IC 1623 is located some 274 million light-years away in the constellation of Cetus.
Also known as Arp 236, ESO 541-23 and IRAS 01053-1746, the galaxy pair was discovered on November 19, 1897 by the American astronomer Lewis Swift.
“This interacting pair of galaxies is a familiar sight,” Hubble astronomers said.
“Hubble captured IC 1623 in 2008 using two filters at optical and infrared wavelengths using the Advanced Camera for Surveys (ACS).”
“This new image incorporates new data from the Wide Field Camera 3 (WFC3), and combines observations taken in eight filters spanning infrared to ultraviolet wavelengths to reveal the finer details of IC 1623.”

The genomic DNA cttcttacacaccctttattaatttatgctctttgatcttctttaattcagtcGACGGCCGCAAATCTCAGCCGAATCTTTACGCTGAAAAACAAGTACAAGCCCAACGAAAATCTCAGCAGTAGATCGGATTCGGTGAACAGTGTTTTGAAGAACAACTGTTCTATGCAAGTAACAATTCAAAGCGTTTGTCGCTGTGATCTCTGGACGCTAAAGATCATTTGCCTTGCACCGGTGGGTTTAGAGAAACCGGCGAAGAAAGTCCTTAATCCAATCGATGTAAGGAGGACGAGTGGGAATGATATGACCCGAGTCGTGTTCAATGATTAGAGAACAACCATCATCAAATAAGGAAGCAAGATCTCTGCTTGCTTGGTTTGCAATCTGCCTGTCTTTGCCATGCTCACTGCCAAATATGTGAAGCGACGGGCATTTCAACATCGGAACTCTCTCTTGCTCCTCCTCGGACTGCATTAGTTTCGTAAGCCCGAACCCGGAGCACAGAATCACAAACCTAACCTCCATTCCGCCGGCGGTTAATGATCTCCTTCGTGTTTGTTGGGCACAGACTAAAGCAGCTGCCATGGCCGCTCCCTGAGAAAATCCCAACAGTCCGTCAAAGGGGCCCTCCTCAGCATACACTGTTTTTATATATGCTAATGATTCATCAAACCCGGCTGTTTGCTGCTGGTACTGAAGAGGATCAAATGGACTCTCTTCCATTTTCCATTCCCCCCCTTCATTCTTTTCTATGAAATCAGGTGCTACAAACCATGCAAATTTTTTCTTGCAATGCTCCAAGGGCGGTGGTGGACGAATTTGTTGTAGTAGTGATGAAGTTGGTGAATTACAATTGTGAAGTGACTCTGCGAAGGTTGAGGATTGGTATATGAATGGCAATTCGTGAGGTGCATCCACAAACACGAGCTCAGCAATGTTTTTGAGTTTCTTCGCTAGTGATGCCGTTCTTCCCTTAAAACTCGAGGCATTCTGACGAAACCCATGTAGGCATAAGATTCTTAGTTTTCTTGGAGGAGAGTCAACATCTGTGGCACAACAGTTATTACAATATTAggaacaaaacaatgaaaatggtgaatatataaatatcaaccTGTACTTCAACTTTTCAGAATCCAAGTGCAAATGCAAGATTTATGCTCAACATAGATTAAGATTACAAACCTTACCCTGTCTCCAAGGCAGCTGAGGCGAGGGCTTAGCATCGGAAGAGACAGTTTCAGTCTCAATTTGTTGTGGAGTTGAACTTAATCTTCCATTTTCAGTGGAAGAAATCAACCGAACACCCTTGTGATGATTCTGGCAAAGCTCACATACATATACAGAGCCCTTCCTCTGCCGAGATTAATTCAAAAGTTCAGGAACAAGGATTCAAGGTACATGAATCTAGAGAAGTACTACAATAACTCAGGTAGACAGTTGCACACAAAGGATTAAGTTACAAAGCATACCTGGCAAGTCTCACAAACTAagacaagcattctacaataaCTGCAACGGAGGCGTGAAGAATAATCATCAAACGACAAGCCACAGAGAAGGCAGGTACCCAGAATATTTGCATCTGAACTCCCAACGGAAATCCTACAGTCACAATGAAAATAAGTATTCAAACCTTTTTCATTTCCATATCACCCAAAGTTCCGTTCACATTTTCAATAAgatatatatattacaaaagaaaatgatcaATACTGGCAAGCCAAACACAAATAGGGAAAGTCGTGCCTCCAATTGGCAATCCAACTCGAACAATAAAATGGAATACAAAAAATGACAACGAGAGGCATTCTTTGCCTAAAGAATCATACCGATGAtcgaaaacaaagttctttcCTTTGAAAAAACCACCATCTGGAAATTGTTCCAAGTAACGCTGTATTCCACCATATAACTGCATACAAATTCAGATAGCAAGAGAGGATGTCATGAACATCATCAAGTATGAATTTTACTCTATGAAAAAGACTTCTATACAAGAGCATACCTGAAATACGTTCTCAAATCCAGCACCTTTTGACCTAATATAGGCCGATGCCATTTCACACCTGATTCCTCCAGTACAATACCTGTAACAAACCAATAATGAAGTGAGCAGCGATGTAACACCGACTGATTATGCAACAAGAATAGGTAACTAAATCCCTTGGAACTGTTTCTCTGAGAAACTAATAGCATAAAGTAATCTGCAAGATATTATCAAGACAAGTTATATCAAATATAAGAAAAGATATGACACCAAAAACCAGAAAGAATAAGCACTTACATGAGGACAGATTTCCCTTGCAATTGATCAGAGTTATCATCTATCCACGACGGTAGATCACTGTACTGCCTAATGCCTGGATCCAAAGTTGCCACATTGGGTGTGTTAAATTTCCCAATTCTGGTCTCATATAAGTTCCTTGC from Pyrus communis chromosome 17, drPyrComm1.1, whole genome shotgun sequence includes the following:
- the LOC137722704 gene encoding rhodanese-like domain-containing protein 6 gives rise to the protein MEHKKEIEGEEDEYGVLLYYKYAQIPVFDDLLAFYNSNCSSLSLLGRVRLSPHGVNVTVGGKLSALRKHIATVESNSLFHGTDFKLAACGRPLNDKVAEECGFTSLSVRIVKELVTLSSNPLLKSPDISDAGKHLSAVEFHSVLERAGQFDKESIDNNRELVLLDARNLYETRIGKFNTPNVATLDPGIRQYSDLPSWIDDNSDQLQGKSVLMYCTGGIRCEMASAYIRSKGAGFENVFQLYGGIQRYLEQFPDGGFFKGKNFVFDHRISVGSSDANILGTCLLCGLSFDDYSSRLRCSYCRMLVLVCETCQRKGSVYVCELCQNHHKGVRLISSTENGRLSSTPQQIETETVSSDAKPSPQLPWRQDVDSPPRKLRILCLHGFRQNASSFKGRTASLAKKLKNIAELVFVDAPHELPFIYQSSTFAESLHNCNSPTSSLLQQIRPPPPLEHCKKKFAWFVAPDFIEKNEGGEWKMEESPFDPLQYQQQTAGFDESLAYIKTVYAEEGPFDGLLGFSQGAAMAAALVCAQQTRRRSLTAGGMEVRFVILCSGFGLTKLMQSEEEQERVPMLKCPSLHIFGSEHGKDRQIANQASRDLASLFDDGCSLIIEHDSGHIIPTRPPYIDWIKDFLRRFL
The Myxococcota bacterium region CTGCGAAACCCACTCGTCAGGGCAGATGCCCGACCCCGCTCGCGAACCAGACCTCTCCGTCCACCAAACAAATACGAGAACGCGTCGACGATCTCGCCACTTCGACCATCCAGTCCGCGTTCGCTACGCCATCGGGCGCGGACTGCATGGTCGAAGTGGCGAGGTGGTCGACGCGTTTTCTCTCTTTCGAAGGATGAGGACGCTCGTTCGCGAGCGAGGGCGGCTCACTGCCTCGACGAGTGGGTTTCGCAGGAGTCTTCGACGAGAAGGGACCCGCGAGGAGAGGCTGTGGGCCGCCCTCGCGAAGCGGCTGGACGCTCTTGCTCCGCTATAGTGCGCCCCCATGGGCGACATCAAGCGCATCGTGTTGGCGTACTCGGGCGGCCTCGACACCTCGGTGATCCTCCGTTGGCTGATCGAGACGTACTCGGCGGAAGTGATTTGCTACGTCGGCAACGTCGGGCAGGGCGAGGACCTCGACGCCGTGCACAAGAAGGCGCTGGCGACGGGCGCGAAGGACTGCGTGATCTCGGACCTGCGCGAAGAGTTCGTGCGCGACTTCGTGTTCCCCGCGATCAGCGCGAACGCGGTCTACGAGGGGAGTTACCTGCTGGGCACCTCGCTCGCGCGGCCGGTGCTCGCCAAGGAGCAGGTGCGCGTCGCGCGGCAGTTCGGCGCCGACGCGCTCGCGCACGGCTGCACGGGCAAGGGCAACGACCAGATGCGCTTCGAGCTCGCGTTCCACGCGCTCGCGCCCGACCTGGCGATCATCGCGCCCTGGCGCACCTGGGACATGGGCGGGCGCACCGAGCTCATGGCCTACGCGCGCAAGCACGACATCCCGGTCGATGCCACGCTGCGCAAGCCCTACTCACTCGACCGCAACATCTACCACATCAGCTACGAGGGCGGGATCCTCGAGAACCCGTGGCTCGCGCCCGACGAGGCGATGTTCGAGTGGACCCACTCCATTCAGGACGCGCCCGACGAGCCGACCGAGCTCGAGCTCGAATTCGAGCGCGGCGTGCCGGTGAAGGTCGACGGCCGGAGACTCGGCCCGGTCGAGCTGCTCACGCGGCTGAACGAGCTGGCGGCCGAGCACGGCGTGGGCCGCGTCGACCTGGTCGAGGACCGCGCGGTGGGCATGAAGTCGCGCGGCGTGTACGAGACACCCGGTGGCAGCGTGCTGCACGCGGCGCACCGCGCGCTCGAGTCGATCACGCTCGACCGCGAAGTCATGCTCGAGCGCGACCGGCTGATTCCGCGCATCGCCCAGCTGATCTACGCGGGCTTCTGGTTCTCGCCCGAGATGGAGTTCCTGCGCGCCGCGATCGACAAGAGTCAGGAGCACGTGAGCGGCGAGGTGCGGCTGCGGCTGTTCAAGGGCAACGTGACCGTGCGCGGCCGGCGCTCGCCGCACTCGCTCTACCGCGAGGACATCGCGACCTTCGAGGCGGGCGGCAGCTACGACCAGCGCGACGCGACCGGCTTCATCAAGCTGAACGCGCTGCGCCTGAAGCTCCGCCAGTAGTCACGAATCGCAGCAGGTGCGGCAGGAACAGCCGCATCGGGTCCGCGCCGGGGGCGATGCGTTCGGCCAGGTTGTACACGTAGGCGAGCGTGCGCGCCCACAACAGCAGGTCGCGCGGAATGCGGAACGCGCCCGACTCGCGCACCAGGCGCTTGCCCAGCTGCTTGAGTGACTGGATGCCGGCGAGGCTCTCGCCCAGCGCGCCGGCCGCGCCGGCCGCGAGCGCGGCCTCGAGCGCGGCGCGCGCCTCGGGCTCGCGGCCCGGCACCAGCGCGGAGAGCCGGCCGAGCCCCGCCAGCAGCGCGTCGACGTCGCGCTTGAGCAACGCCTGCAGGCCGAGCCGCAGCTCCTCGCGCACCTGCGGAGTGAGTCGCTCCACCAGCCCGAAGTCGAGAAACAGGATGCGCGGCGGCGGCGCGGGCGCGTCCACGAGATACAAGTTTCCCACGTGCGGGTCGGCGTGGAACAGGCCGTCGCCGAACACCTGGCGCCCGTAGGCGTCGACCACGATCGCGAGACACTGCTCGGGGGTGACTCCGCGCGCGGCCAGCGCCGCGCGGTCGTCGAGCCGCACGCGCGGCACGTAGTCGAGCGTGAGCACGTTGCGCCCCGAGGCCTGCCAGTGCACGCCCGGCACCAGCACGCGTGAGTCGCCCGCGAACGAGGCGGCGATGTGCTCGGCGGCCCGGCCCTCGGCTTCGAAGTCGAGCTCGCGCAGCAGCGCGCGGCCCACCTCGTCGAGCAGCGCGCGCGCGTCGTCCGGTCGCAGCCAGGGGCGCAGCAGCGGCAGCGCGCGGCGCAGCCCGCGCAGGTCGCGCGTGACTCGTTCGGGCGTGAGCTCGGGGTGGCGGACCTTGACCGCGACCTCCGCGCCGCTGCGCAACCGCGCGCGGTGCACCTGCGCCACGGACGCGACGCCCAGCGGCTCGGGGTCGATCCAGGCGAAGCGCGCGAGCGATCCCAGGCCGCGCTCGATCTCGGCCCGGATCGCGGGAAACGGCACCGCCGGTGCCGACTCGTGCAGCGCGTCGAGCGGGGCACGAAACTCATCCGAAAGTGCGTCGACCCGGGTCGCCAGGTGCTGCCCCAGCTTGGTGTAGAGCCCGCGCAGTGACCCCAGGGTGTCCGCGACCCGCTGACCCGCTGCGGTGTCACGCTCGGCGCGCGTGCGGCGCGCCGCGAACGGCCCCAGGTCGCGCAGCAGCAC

One of the two galaxies in the IC 1623 system has a substantial amount of warm and dense gas. Such gas is also found in the overlap region connecting the two nuclei.
The pair is approaching the final stage of its merger, when a violent central inflow of gas will trigger intense starburst activity that could boost the infrared luminosity above the ultra-luminous threshold.
“The two galaxies are in the final stages of merging, and we expect a powerful inflow of gas to ignite a frenzied burst of star formation in the resulting compact starburst galaxy,” the astronomers said.
“Future observations of the galaxy pair with the NASA/ESA/CASA James Webb Space Telescope will shed more light on the processes powering extreme star formation in environments such as IC 1623.”
According to sci-news.com